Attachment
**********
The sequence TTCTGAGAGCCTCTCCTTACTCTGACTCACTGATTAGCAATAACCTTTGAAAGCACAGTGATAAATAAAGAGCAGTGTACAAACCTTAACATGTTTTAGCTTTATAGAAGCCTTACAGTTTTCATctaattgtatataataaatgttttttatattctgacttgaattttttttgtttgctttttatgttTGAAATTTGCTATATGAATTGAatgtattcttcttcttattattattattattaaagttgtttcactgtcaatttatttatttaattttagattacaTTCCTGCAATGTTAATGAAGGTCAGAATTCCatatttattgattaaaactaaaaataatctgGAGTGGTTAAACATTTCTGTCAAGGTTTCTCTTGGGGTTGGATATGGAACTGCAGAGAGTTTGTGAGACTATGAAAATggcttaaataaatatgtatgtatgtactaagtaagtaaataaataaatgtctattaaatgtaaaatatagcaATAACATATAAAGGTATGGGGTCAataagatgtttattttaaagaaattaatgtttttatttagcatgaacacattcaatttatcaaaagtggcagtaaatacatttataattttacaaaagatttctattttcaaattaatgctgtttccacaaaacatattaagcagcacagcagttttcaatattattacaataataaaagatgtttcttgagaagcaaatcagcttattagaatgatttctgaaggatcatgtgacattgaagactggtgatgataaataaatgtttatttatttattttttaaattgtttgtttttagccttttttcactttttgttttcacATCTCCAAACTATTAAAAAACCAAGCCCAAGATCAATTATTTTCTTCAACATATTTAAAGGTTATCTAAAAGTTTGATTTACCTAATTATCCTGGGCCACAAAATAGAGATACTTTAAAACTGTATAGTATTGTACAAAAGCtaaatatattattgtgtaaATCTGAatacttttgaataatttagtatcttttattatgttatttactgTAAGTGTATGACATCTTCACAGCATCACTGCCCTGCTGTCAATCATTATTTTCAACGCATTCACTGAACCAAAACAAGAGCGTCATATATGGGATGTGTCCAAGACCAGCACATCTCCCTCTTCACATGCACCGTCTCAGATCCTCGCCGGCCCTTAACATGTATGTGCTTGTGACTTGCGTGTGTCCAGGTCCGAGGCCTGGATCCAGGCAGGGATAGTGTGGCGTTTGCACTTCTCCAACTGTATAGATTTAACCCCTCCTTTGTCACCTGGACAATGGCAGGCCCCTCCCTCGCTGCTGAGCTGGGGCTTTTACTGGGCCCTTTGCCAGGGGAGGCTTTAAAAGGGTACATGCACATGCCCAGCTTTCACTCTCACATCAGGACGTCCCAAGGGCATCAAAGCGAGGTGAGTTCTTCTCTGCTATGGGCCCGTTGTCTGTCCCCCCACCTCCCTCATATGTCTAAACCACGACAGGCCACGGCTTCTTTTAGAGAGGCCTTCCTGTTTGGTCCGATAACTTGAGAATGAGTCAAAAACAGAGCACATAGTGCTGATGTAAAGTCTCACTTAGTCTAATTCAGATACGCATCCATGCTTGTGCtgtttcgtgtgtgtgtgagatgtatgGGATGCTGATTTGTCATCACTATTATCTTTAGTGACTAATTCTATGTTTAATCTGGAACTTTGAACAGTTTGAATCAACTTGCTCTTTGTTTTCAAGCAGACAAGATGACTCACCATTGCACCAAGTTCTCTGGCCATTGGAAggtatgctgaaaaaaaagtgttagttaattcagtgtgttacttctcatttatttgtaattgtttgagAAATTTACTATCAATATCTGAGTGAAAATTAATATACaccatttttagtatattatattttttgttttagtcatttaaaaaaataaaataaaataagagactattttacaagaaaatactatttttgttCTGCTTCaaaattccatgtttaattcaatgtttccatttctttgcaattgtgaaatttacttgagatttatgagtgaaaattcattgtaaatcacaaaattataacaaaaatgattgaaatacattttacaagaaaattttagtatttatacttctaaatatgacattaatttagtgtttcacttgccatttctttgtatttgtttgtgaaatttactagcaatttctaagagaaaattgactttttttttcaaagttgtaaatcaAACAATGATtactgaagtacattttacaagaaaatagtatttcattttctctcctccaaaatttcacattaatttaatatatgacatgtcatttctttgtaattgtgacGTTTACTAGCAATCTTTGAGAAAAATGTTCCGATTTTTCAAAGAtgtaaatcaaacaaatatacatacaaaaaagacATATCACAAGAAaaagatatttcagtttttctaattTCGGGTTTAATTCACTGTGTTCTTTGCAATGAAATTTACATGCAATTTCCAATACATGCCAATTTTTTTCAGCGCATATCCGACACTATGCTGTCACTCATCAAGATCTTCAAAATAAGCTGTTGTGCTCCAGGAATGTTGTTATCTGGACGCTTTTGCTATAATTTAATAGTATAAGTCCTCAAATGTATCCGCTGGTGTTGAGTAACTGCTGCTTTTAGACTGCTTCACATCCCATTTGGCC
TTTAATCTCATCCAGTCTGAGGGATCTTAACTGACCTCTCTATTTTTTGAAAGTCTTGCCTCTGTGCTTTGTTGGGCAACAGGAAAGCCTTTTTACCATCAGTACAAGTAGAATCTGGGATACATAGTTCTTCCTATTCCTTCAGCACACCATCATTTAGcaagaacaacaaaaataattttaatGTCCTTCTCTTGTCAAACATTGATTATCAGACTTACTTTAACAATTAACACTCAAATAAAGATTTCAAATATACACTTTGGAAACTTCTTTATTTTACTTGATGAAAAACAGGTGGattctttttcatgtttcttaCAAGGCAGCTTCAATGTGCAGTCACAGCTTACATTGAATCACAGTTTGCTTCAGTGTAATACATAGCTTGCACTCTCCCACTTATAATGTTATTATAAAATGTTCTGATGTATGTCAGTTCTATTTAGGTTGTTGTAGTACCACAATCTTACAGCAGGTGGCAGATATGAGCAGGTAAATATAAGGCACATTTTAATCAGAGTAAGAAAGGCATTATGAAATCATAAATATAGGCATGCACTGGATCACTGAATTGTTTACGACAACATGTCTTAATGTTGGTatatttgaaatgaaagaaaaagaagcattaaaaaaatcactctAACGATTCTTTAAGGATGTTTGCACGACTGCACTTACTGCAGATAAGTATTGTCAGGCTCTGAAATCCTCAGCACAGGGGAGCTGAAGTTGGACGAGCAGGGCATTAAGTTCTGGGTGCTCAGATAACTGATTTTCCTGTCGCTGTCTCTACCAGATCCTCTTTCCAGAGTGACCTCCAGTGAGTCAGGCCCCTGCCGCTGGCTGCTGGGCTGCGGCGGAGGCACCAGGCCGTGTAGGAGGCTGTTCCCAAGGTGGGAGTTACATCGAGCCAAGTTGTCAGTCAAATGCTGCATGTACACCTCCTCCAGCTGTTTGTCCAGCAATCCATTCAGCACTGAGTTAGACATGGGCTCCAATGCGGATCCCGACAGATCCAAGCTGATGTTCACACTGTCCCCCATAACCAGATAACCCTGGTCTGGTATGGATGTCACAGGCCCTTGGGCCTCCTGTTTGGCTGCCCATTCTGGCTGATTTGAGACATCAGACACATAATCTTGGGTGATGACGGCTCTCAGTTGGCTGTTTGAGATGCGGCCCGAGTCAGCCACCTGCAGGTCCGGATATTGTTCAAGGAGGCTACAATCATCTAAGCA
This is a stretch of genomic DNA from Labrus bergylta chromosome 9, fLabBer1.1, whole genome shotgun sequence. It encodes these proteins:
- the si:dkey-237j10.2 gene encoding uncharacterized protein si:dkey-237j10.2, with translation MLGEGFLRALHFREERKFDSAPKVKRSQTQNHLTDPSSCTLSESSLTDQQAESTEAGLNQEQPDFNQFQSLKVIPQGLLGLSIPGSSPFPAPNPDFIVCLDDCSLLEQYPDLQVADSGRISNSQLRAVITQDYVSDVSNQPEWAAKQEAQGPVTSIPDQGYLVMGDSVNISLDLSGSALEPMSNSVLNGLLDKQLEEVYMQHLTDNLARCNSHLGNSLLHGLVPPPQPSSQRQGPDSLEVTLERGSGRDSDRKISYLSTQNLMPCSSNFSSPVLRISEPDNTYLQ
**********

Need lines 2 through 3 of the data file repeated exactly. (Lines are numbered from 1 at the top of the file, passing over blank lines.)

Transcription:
TTTAATCTCATCCAGTCTGAGGGATCTTAACTGACCTCTCTATTTTTTGAAAGTCTTGCCTCTGTGCTTTGTTGGGCAACAGGAAAGCCTTTTTACCATCAGTACAAGTAGAATCTGGGATACATAGTTCTTCCTATTCCTTCAGCACACCATCATTTAGcaagaacaacaaaaataattttaatGTCCTTCTCTTGTCAAACATTGATTATCAGACTTACTTTAACAATTAACACTCAAATAAAGATTTCAAATATACACTTTGGAAACTTCTTTATTTTACTTGATGAAAAACAGGTGGattctttttcatgtttcttaCAAGGCAGCTTCAATGTGCAGTCACAGCTTACATTGAATCACAGTTTGCTTCAGTGTAATACATAGCTTGCACTCTCCCACTTATAATGTTATTATAAAATGTTCTGATGTATGTCAGTTCTATTTAGGTTGTTGTAGTACCACAATCTTACAGCAGGTGGCAGATATGAGCAGGTAAATATAAGGCACATTTTAATCAGAGTAAGAAAGGCATTATGAAATCATAAATATAGGCATGCACTGGATCACTGAATTGTTTACGACAACATGTCTTAATGTTGGTatatttgaaatgaaagaaaaagaagcattaaaaaaatcactctAACGATTCTTTAAGGATGTTTGCACGACTGCACTTACTGCAGATAAGTATTGTCAGGCTCTGAAATCCTCAGCACAGGGGAGCTGAAGTTGGACGAGCAGGGCATTAAGTTCTGGGTGCTCAGATAACTGATTTTCCTGTCGCTGTCTCTACCAGATCCTCTTTCCAGAGTGACCTCCAGTGAGTCAGGCCCCTGCCGCTGGCTGCTGGGCTGCGGCGGAGGCACCAGGCCGTGTAGGAGGCTGTTCCCAAGGTGGGAGTTACATCGAGCCAAGTTGTCAGTCAAATGCTGCATGTACACCTCCTCCAGCTGTTTGTCCAGCAATCCATTCAGCACTGAGTTAGACATGGGCTCCAATGCGGATCCCGACAGATCCAAGCTGATGTTCACACTGTCCCCCATAACCAGATAACCCTGGTCTGGTATGGATGTCACAGGCCCTTGGGCCTCCTGTTTGGCTGCCCATTCTGGCTGATTTGAGACATCAGACACATAATCTTGGGTGATGACGGCTCTCAGTTGGCTGTTTGAGATGCGGCCCGAGTCAGCCACCTGCAGGTCCGGATATTGTTCAAGGAGGCTACAATCATCTAAGCA
This is a stretch of genomic DNA from Labrus bergylta chromosome 9, fLabBer1.1, whole genome shotgun sequence. It encodes these proteins: